Every October, more and more filmmakers try to take advantage of the Halloween holiday and use it as the backdrop for their movie. And I eat them all up. Unfortunately, many of them have to be spit back out because they’re just not good movies. But not these two!
TALES OF HALLOWEEN
Following in the footsteps of Trick ‘r Treat and All Hallows’ Eve, this one wraps the holiday in a neat little anthology bow, tied together by Adrienne Barbeau as a DJ (wink wink). The movie packs 10 Halloween themed shorts together, and they’re loaded with gore, humor, Halloween atmosphere, and familiar horror faces, including the likes of Lin Shaye, Tiffany Shepis, Barry Bostwick, Robert Rusler, John Landis, Barbara Crampton, Adam Green…. (the list goes on and on).
Tales of Halloween makes our favorite horror season fun from beginning to end and will undoubtedly become a yearly tradition for many. Here’s a quick breakdown of the stories:
1st story – Keeping candy from a kid on Halloween proves to be a big mistake for one set of parents. Chocolate bars have never been so unappetizing.
2nd story – A crotchety old man teaches a prankster how to be really bad on Halloween. This scrumptious revenge tale is all in bloody fun.
3rd story – Two couples might want to think twice before answering the door when trick or treaters come knocking. Nothing is as it seems in this twisted tale!
4th story – Punks that think they own the streets on Halloween night soon learn the true meaning of the holiday.
5th story – A scary story told at a Halloween party becomes way too real for a chick on her way home. She would have been better off staying at the party.
6th story – A mother struggling to have a child must contend with her inner demons when the kiddies come calling on Halloween. This is pure campy wackiness.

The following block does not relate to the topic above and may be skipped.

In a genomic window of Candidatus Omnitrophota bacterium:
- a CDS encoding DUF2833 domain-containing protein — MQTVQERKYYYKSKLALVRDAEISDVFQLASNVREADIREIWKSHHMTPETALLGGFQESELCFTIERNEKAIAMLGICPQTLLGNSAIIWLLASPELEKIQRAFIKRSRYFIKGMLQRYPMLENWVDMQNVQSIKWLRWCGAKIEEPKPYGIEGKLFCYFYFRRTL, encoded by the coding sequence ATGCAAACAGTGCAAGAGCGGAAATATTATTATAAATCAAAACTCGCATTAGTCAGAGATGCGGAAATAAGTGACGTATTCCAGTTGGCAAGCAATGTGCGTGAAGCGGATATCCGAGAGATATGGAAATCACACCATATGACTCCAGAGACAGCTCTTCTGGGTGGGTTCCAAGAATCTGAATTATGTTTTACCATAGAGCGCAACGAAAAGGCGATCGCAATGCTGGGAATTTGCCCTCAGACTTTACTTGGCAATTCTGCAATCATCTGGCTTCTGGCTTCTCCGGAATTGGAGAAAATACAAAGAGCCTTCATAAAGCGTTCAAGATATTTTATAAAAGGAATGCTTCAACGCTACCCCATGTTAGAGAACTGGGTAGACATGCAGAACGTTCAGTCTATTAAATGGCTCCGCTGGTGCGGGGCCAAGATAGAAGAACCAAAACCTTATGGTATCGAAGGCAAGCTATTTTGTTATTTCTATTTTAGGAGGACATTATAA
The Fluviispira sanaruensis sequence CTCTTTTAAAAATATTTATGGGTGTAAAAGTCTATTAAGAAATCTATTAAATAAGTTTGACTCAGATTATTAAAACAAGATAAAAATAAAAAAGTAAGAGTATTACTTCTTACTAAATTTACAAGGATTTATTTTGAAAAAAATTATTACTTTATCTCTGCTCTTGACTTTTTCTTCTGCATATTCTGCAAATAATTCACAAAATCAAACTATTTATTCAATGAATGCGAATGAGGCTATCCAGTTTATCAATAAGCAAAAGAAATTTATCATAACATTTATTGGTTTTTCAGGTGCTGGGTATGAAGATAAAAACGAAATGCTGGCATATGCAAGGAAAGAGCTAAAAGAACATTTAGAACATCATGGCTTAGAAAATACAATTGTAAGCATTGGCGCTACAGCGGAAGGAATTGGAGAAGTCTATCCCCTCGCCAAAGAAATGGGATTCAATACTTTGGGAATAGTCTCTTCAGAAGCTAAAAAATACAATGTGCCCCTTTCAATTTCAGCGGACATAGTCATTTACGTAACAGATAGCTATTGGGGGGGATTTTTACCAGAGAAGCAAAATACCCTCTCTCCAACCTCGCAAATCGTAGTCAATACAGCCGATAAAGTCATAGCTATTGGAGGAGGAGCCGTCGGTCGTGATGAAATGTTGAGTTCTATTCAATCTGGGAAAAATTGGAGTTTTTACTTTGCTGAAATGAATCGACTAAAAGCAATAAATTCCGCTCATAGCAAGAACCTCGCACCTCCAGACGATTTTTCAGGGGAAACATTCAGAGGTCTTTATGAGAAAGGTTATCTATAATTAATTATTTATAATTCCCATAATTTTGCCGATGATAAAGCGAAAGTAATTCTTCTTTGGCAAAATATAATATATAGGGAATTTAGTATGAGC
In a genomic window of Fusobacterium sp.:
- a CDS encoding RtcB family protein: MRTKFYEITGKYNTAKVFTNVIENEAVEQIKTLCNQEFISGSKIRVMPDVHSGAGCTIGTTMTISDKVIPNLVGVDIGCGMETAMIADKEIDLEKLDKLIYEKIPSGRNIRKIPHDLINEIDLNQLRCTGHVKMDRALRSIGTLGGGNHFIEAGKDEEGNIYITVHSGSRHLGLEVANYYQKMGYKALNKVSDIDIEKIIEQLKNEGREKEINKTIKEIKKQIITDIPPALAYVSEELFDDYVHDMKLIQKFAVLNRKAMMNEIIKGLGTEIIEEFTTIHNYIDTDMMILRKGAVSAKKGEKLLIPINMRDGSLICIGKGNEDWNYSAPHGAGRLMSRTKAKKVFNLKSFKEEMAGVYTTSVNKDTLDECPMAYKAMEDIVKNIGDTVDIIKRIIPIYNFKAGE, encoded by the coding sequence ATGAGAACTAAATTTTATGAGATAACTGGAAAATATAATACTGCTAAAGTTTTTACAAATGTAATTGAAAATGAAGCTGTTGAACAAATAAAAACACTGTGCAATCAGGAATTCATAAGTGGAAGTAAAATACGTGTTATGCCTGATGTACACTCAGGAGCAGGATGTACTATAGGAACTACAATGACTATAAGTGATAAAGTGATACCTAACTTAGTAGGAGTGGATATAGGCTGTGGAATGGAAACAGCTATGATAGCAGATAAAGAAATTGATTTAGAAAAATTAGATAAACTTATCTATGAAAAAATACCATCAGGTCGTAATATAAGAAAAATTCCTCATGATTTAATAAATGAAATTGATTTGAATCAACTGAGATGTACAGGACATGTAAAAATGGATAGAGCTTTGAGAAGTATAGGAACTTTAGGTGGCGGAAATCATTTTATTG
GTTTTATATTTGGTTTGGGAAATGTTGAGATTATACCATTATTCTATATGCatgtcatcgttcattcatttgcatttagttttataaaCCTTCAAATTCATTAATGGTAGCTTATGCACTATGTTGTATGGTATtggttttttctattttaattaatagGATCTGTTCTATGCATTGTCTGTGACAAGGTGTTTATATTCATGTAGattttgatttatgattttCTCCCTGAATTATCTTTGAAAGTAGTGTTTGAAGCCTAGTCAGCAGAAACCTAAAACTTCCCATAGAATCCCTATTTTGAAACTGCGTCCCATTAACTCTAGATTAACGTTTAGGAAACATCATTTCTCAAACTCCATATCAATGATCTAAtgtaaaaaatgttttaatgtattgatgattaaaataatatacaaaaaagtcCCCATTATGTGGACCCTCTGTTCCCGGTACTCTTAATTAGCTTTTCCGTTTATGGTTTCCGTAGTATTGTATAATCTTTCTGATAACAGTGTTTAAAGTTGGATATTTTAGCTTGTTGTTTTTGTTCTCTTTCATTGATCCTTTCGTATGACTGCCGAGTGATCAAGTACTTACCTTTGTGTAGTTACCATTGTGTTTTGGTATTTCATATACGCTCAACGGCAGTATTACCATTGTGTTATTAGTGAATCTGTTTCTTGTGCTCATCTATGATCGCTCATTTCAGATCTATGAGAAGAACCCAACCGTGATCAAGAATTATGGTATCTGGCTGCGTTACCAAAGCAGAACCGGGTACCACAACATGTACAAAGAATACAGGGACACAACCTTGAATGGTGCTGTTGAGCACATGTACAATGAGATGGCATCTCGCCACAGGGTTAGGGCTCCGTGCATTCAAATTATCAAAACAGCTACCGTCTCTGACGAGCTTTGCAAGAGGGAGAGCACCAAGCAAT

7th story – The horror gets real when neighbors battle it out to have the most gruesome house on the block.
8th story – Imagine Jason Voorhees vs. a Deadite…thanks to a cute little alien. So fricking bizarre, this is pretty much my favorite tale in the bunch. I think. It’s hard to say because so many of them are so good.
9th story – Two kidnappers learn that Halloween is the worst night to abduct a kid in a costume. This one is devilishly good.
10th story – All the tales are tied together in this final story. A killer Jack ‘O lantern is on the loose, and people are like sweet Halloween candy to its taste buds!
And now for something completely different. Sloppy low-budget mess Halloween Hell is just way too much fun to hate.
It opens with a bunch of kids sneaking into a movie studio and being torn apart by a big muscular red demon. I was immediately sold. If only the meat of the film had been this good and gory.
We meet Eric Roberts, who either is Dracula or just thinks he’s Dracula (it’s never clarified). He is flocked by buxom babes as he hosts a pay-per-view reality show on Halloween.
If six young people can stay locked in a building with a possessed statue for the 24 hours of Halloween—and stay alive—they’ll win big bucks. There’s an asshole redneck, a hot nerd, the token black guy aspiring to be a rapper, a Russian blonde babe, and two forgettable dark-haired chicks who sit in the corner griping about how much attention the blonde is getting.
The odd thing about Halloween Hell is that the group spends most of the time just sitting in one room, and the demon comes to them! The opening scene was actually much more thrilling—the main story needed the kids running around the building being chased by the damn demon!
Keeping us entertained in this single room filled with cool horror movie props (but sadly, no pumpkins) is the redneck. Being a big non-believer, he messes with the statue, taunts the geek and the black dude, sexually harasses the chicks, and finally calls for a game of strip poker. When he loses a hand, his striptease rules.
He also gets the best line when he comes face-to-face with the scary sexy demon. In fact, the redneck and the red demon totally make the movie.
We also get a pair of infrared glasses that apparently reveal the demon, but they’re quickly forgotten. Everyone has visions of the demon surrounded by CGI flames. Once in a while, he’s actually there, visible only to the victim, who he simply kills right in front of everyone else. And apparently he can kill viewers through their TV screens—which is demonstrated for us in one random scene. The Russian blonde does a striptease to an awesome 80s-sounding arena rock song, and the nerd has visions of a Caribbean voodoo lady who tells him how to vanquish the demon—just use magnets and catch him in a bottle. The ending is as cheesy as it sounds like it would be.